I remember watching this movie late at night on one of the movie channels at my friend’s house back when we were in high school. It seems like it was on almost every night and we’d catch parts of it here and there, but I don’t remember actually sitting down and watching the whole thing from beginning to end. Well that guy is still my friend, and even without seeing any part of the movie in almost thirty years, we still mention C.H.U.D. occasionally and laugh about it, so I was pretty excited to watch the movie again to see why the name has stuck with us all those years.
The premise is simple enough: homeless people living in the sewer tunnels beneath New York City are missing and people want answers! And by “people”, I mean a cop (Christopher Curry), a photographer (John Heard, Cat People, Too Scared to Scream), and a soup kitchen owner (Daniel Stern, Leviathan) who have discovered some weird stuff going on below their neighborhood and start poking around for an explanation. The problem with all this poking is they soon start poking C.H.U.D.s, and if there’s one thing a C.H.U.D. hates, it’s being poked (Well, that and going too long without the sweet, sweet taste of human flesh). C.H.U.D., as the movie soon tells us, stands for Cannibalistic Humanoid Underground Dweller. Yes, I’m serious, but that’s not all. It’s soon discovered that, originally, C.H.U.D. stood for Contamination Hazard Urban Disposal, the Nuclear Regulatory Commission’s nefarious, top-secret plan to dispose of toxic waste underneath New York City. Evidently, when the nuclear sludge your organization dumps into the sewer starts turning the homeless into people-eating monsters, it’s important to keep the acronyms consistent. Anyway, everyone keeps digging for answers and there’s a lot of traipsing through sewer tunnels, running away from C.H.U.D.s and trying to find a way back up to the surface before the bad guy (George Martin) can pump enough gas under the streets to torch the evidence of his unauthorized toxic waste site along with our heroes.
It’s a star-studded cast rounded out by a number of accomplished, recognizable actors. Hell, even the bit parts are filled with the likes of John Goodman and Jay Thomas, so the movie doesn’t lack for ability. The story was a pretty standard creature feature and the the script was decent, even funny at times. It had all the makings of a fun movie, but I have to say it left me kind of disappointed. I didn’t hate it, but I didn’t exactly love it either.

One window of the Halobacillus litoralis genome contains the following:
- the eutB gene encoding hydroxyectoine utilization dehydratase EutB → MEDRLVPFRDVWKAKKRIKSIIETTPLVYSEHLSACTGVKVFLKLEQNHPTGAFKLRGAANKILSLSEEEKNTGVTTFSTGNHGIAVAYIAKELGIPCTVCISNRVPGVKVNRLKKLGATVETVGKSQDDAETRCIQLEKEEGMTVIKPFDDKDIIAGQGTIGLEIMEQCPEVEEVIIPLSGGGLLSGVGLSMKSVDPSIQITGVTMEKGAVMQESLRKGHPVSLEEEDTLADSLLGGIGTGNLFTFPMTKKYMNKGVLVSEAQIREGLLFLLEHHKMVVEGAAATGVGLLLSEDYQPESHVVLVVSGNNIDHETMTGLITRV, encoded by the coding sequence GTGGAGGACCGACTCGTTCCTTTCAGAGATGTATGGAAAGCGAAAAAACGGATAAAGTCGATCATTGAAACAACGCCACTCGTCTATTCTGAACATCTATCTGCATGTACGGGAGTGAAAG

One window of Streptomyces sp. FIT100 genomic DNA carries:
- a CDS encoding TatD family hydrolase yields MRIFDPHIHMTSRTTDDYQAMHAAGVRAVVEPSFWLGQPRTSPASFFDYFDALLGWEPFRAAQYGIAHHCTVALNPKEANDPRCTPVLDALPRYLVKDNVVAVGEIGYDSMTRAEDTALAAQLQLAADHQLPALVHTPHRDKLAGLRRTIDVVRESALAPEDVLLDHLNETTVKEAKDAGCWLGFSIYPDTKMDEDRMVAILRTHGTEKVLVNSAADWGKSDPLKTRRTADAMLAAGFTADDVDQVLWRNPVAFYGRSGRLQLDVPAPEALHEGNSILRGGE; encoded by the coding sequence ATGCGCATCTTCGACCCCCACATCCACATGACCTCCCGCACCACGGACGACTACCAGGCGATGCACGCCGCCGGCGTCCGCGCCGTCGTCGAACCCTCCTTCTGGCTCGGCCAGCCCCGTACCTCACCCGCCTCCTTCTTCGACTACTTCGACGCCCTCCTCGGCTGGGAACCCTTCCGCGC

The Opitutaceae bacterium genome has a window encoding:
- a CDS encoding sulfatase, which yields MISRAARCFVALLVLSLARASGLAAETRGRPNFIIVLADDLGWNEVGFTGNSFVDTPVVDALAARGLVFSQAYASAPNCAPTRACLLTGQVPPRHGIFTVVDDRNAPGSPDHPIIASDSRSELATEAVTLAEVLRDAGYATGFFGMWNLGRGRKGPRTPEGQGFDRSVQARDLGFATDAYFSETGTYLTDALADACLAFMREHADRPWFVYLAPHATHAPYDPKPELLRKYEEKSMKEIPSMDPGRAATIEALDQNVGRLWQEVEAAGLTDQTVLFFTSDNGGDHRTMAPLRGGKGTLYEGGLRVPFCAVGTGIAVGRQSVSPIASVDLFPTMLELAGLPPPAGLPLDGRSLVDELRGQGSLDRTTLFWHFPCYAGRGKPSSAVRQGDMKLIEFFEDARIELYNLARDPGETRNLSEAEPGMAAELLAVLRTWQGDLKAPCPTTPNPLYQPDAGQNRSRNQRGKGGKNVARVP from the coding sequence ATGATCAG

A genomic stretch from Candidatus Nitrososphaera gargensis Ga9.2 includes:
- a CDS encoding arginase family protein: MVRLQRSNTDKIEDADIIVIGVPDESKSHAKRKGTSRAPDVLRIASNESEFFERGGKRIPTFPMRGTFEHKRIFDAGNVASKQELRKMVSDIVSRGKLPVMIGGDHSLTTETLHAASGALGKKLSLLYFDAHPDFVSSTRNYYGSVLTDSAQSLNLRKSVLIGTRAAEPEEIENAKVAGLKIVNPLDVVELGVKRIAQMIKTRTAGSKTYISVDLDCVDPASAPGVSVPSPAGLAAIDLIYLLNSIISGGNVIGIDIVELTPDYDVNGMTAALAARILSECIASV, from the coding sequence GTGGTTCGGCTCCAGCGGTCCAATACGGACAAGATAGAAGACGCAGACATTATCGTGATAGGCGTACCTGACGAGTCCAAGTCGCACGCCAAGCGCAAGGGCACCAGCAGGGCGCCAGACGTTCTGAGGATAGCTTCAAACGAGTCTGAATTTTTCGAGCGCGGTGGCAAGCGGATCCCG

I think the problem is that the movie can’t seem to decide what it is. Is it an ensemble of pretty great actors that needs a slightly less goofy story to be a good horror movie, or is it a cheesy, low-budget production that needs some over-the-top, affected acting in order to achieve so-bad-it’s-good status? It ends up being something that just sort of exists in the middle of all those things with the good and the bad parts cancelling each other out to make a pretty dull movie. It has its moments. When A.J. (Stern) stops at a payphone, presumably to call the media and blow the lid off the C.H.U.D. story, the Nuclear Regulatory goon (Ivar Brogger) tailing him hangs up the phone before A.J. can dial and literally swallows the dime that drops into the coin-return (?). Apparently, simply putting the dime in his pocket wasn’t a strong enough statement. There were a few decent instances of gore, most of which were scenes of the aftermath of attacks that were only presumed, and a couple of moments of claustrophobic tension in the tunnels, but not enough of either to make it exciting. The movie just needed…more.
Maybe I built it up too much going in, and looking back, I think the heart of what we liked about C.H.U.D. all those years ago was that it was called C.H.U.D., we knew what the letters stood for, and we thought that was funny. I guess that’s pretty much where I still stand on my opinion of the movie, but the fact that it pops into conversation all these years later means it must have done something right and it will always hold a special place in my memory. So give the movie a shot – it may eventually come in handy. Your grandkids might ask you what C.H.U.D. stands for someday.
“Two gas company guys just found it, a Cannibalistic Humanoid Underground Dweller…a C.H.U.D.”